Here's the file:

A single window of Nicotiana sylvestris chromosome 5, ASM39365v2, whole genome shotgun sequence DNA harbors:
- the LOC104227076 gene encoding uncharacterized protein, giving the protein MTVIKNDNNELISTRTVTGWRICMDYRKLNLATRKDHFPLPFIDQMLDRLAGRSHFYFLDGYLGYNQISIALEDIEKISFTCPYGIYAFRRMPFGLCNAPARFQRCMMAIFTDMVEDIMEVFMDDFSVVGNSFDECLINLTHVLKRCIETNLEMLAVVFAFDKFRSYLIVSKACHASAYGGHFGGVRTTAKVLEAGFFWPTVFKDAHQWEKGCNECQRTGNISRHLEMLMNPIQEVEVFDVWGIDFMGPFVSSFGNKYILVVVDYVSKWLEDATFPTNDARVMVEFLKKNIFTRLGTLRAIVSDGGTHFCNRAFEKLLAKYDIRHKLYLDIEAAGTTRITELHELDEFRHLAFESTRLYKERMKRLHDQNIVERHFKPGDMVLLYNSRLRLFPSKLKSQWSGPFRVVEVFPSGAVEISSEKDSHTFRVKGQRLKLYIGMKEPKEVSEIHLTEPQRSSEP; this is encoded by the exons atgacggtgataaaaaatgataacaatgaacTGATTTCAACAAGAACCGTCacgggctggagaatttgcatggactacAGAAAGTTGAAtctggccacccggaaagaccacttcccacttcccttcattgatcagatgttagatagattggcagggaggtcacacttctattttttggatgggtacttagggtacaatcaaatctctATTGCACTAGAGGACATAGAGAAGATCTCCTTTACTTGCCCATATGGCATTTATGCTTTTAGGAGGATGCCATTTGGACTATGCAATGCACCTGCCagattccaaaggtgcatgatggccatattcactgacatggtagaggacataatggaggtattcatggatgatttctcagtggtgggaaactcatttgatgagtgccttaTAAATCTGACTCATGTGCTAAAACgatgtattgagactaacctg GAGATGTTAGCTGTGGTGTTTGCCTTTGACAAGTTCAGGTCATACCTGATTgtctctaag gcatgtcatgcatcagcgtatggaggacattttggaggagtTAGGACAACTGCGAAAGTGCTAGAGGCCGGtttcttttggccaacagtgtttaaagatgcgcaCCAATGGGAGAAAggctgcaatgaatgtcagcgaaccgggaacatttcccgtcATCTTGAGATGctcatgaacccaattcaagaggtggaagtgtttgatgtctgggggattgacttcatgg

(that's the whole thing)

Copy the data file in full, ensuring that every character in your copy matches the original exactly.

A single window of Nicotiana sylvestris chromosome 5, ASM39365v2, whole genome shotgun sequence DNA harbors:
- the LOC104227076 gene encoding uncharacterized protein, giving the protein MTVIKNDNNELISTRTVTGWRICMDYRKLNLATRKDHFPLPFIDQMLDRLAGRSHFYFLDGYLGYNQISIALEDIEKISFTCPYGIYAFRRMPFGLCNAPARFQRCMMAIFTDMVEDIMEVFMDDFSVVGNSFDECLINLTHVLKRCIETNLEMLAVVFAFDKFRSYLIVSKACHASAYGGHFGGVRTTAKVLEAGFFWPTVFKDAHQWEKGCNECQRTGNISRHLEMLMNPIQEVEVFDVWGIDFMGPFVSSFGNKYILVVVDYVSKWLEDATFPTNDARVMVEFLKKNIFTRLGTLRAIVSDGGTHFCNRAFEKLLAKYDIRHKLYLDIEAAGTTRITELHELDEFRHLAFESTRLYKERMKRLHDQNIVERHFKPGDMVLLYNSRLRLFPSKLKSQWSGPFRVVEVFPSGAVEISSEKDSHTFRVKGQRLKLYIGMKEPKEVSEIHLTEPQRSSEP; this is encoded by the exons atgacggtgataaaaaatgataacaatgaacTGATTTCAACAAGAACCGTCacgggctggagaatttgcatggactacAGAAAGTTGAAtctggccacccggaaagaccacttcccacttcccttcattgatcagatgttagatagattggcagggaggtcacacttctattttttggatgggtacttagggtacaatcaaatctctATTGCACTAGAGGACATAGAGAAGATCTCCTTTACTTGCCCATATGGCATTTATGCTTTTAGGAGGATGCCATTTGGACTATGCAATGCACCTGCCagattccaaaggtgcatgatggccatattcactgacatggtagaggacataatggaggtattcatggatgatttctcagtggtgggaaactcatttgatgagtgccttaTAAATCTGACTCATGTGCTAAAACgatgtattgagactaacctg GAGATGTTAGCTGTGGTGTTTGCCTTTGACAAGTTCAGGTCATACCTGATTgtctctaag gcatgtcatgcatcagcgtatggaggacattttggaggagtTAGGACAACTGCGAAAGTGCTAGAGGCCGGtttcttttggccaacagtgtttaaagatgcgcaCCAATGGGAGAAAggctgcaatgaatgtcagcgaaccgggaacatttcccgtcATCTTGAGATGctcatgaacccaattcaagaggtggaagtgtttgatgtctgggggattgacttcatgg